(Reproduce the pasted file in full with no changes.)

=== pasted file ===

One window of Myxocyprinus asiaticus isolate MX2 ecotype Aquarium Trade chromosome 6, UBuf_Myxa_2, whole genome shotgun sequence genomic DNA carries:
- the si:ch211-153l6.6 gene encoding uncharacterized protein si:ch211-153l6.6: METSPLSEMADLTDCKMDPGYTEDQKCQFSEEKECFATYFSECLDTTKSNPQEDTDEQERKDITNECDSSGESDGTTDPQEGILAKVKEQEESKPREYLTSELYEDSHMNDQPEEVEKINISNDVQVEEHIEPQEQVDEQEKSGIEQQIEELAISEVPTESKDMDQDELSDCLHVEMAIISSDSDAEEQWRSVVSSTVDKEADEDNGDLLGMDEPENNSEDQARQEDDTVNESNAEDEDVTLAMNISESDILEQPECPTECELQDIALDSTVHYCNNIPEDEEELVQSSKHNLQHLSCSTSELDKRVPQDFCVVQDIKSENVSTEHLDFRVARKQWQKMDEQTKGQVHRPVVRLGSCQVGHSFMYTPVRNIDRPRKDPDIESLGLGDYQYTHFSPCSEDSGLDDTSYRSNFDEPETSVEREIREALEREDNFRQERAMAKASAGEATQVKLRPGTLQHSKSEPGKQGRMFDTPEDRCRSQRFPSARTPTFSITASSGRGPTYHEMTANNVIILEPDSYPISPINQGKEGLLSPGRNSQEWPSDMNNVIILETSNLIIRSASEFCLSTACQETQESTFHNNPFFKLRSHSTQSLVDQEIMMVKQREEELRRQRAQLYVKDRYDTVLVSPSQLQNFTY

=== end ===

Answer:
One window of Myxocyprinus asiaticus isolate MX2 ecotype Aquarium Trade chromosome 6, UBuf_Myxa_2, whole genome shotgun sequence genomic DNA carries:
- the si:ch211-153l6.6 gene encoding uncharacterized protein si:ch211-153l6.6: METSPLSEMADLTDCKMDPGYTEDQKCQFSEEKECFATYFSECLDTTKSNPQEDTDEQERKDITNECDSSGESDGTTDPQEGILAKVKEQEESKPREYLTSELYEDSHMNDQPEEVEKINISNDVQVEEHIEPQEQVDEQEKSGIEQQIEELAISEVPTESKDMDQDELSDCLHVEMAIISSDSDAEEQWRSVVSSTVDKEADEDNGDLLGMDEPENNSEDQARQEDDTVNESNAEDEDVTLAMNISESDILEQPECPTECELQDIALDSTVHYCNNIPEDEEELVQSSKHNLQHLSCSTSELDKRVPQDFCVVQDIKSENVSTEHLDFRVARKQWQKMDEQTKGQVHRPVVRLGSCQVGHSFMYTPVRNIDRPRKDPDIESLGLGDYQYTHFSPCSEDSGLDDTSYRSNFDEPETSVEREIREALEREDNFRQERAMAKASAGEATQVKLRPGTLQHSKSEPGKQGRMFDTPEDRCRSQRFPSARTPTFSITASSGRGPTYHEMTANNVIILEPDSYPISPINQGKEGLLSPGRNSQEWPSDMNNVIILETSNLIIRSASEFCLSTACQETQESTFHNNPFFKLRSHSTQSLVDQEIMMVKQREEELRRQRAQLYVKDRYDTVLVSPSQLQNFTY